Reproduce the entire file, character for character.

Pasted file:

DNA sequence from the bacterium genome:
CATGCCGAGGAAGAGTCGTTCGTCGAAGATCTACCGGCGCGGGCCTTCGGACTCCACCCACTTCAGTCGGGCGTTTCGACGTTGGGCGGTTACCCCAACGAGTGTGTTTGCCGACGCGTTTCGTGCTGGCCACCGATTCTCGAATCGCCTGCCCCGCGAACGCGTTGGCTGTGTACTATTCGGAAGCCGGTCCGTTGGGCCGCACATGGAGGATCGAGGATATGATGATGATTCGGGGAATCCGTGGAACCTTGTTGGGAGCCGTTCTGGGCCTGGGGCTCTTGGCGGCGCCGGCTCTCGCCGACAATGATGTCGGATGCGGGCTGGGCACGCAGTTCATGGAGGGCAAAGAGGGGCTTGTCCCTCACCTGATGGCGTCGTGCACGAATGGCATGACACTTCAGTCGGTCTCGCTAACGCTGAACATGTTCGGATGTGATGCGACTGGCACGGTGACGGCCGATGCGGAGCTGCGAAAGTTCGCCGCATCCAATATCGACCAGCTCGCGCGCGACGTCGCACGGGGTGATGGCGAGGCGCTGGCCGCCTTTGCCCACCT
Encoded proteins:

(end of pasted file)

DNA sequence from the bacterium genome:
CATGCCGAGGAAGAGTCGTTCGTCGAAGATCTACCGGCGCGGGCCTTCGGACTCCACCCACTTCAGTCGGGCGTTTCGACGTTGGGCGGTTACCCCAACGAGTGTGTTTGCCGACGCGTTTCGTGCTGGCCACCGATTCTCGAATCGCCTGCCCCGCGAACGCGTTGGCTGTGTACTATTCGGAAGCCGGTCCGTTGGGCCGCACATGGAGGATCGAGGATATGATGATGATTCGGGGAATCCGTGGAACCTTGTTGGGAGCCGTTCTGGGCCTGGGGCTCTTGGCGGCGCCGGCTCTCGCCGACAATGATGTCGGATGCGGGCTGGGCACGCAGTTCATGGAGGGCAAAGAGGGGCTTGTCCCTCACCTGATGGCGTCGTGCACGAATGGCATGACACTTCAGTCGGTCTCGCTAACGCTGAACATGTTCGGATGTGATGCGACTGGCACGGTGACGGCCGATGCGGAGCTGCGAAAGTTCGCCGCATCCAATATCGACCAGCTCGCGCGCGACGTCGCACGGGGTGATGGCGAGGCGCTGGCCGCCTTTGCCCACCT
Encoded proteins: